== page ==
A two-year study of Montgomery County's property tax assessment practices has concluded that numerious inequities exist, resulting in a "tendency" to favor higher priced homes and give businesses a tax break unavailable to residences.

Eliminating the inequities would not necessarily lower the average home owner's tax bill, but could satisfy widespread taxpayer complaints that the highly complex assessment system treats various properties and neighborhoods unequally, according to the head of the study.

Charles C. Joyce Jr., chairman of the Task Force of Real Property Assessment Practices, told the County Council yesterday that the "subjectivity" of the tax assessor's job contributes to the inequities listed in the report.

Supervisor of Assessments Robert L. Rudnick declined to comment on the 200-page report because he had not read it, but he did defend his staff as adhering to state assessment regulations.

"I have been here 14 years and I haven't seen enormous inequities," Rudnick said.

In Maryland, the property tax bill is made up of two components -- state assessments of property value at 45 percent of the fair market price and property tax rates applied to those assessments by local governments.

Analyzing data for the 1977 tax bills, in which assessments were supposed to be based on 50 percent of fair market value, the task force found these disparities:

While the average house in the county was assessed only at 41 percent of the fair market value, about 18 percent of the properties studied were assessed below 38 percent and 39 percent were assessed above 44 percent of their value.

Because of the apparent variance in assessment-sales ratios in different parts of the county, many properties in Bethesda, for example, were underassessed compared to properties in Gaithersburg.

Pointing to a "tendency" to favor higher-priced homes over lower-priced ones, the report showed that the average house valued up to $50,000 was assessed at 44 percent of its value, while the average house valued over $150,000 was assessed at only 37 percent of its value.

Had the assessments been applied uniformly, the owner of the $50,000 home would have paid $46.80 less and the owner of the $150,000 home would have paid $168 more, the calculations showed.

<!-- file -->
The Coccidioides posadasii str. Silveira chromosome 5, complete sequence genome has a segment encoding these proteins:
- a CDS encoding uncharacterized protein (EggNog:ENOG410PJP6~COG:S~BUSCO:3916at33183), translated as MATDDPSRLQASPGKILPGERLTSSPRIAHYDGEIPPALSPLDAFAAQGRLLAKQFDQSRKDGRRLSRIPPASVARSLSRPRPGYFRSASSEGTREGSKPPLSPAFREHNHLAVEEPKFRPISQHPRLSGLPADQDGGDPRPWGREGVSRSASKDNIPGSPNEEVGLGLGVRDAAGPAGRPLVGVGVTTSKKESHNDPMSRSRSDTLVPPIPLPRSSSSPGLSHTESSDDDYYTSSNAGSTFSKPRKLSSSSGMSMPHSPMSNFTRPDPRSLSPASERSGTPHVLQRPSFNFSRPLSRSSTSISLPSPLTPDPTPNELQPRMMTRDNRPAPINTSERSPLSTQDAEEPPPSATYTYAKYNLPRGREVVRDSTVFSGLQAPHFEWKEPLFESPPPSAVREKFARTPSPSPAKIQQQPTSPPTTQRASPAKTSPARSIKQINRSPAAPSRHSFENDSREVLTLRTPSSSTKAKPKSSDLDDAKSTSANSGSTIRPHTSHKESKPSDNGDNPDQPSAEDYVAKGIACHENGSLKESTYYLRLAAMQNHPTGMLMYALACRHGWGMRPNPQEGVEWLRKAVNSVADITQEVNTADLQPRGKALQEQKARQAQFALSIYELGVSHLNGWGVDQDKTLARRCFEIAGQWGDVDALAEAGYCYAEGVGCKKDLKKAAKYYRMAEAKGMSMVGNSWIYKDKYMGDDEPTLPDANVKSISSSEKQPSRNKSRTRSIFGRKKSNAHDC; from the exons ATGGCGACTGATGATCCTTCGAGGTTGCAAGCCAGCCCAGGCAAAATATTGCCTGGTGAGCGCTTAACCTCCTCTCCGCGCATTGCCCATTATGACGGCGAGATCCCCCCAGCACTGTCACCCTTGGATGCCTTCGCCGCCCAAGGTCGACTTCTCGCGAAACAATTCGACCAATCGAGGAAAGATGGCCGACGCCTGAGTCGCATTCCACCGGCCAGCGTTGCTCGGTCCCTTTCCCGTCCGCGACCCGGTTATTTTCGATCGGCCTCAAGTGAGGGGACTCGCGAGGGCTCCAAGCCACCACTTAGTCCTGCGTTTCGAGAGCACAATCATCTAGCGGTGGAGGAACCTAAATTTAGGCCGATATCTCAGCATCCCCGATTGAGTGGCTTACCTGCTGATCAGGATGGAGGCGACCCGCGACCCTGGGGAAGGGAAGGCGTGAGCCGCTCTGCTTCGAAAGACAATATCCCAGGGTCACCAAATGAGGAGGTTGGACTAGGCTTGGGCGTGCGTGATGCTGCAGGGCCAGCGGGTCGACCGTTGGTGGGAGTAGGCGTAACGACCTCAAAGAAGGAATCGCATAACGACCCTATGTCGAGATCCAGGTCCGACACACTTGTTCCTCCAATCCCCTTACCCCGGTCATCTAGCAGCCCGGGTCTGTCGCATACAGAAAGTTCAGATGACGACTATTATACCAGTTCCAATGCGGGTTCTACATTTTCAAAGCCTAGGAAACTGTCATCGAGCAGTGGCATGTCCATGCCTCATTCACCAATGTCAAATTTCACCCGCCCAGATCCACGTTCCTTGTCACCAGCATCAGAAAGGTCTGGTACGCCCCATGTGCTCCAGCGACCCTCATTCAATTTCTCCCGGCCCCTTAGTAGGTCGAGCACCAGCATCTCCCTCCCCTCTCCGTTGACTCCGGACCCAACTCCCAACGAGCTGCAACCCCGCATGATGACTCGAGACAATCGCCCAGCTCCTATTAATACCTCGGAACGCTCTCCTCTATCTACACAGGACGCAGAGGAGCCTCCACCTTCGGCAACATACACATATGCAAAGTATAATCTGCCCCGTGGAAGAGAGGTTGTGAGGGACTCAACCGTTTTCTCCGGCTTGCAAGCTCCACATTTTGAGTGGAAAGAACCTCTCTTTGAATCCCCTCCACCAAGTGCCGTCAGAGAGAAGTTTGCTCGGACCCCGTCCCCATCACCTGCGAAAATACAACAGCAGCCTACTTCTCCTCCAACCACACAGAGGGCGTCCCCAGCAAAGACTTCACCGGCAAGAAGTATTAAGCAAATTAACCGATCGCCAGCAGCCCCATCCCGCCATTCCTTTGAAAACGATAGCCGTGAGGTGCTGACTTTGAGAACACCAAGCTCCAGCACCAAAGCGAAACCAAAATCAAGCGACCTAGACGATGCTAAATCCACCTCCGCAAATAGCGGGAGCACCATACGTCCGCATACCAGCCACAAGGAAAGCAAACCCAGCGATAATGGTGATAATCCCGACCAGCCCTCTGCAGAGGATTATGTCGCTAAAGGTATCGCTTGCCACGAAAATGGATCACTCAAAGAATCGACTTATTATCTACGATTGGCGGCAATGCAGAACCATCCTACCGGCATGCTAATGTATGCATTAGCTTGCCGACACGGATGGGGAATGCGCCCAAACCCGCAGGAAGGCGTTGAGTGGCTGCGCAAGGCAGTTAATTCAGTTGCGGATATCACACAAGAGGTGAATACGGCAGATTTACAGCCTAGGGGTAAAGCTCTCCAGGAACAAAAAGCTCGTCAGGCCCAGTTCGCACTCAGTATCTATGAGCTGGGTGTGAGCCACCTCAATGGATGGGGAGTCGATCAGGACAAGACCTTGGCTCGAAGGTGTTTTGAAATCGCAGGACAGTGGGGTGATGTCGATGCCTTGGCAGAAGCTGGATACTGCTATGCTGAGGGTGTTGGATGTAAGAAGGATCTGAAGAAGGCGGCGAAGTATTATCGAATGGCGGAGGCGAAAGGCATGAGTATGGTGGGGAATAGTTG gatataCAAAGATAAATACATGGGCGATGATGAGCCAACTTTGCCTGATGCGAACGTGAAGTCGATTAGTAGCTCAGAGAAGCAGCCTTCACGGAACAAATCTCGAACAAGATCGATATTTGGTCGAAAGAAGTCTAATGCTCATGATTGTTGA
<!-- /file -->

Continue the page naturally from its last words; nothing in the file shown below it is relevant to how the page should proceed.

The task force laid part of the blame for this discrepency on the practice of computing assessments from 12 to 30 months before the property tax rate is applied to them. Even if assessments on all categories are calculated uniformly, higher-priced properties appreciate more rapidly than lower priced ones. The result is a discrepancy in the assessment-sale ratios that tends to favor the higherpriced homes by the time the tax is levied, the report contended.

"We don't see the basis for that time lag," said Joyce in criticizing the assessment system.

The report also found that assessment-sales ratios vary widely among different classes of property. The average condominium, for example, was assessed at 45 percent of its value while the average apartment was assessed at 37 percent.

It also showed that in the six years before 1977 assessments on existing commercial-industrial properties increased by 30 percent in contrast to the 102 percent rise in assessments on single-family homes.

In addition, the task force concluded that commercial-industrial property was "seriously underassessed" at 37 percent of its value.

Rudnick and others disputed that claim, saying the low frequency of commercial sales makes it difficult to compute a fair market value for commercial properties. The same rule applies to the difference between classes of property, such as singlefamily homes and apartment buildings, which appreciate at different rates, they said.

"I hope no one thinks this can be rectified right away," said new County Council President Neal Potter, the council's tax expert. "This is a great long-term agenda."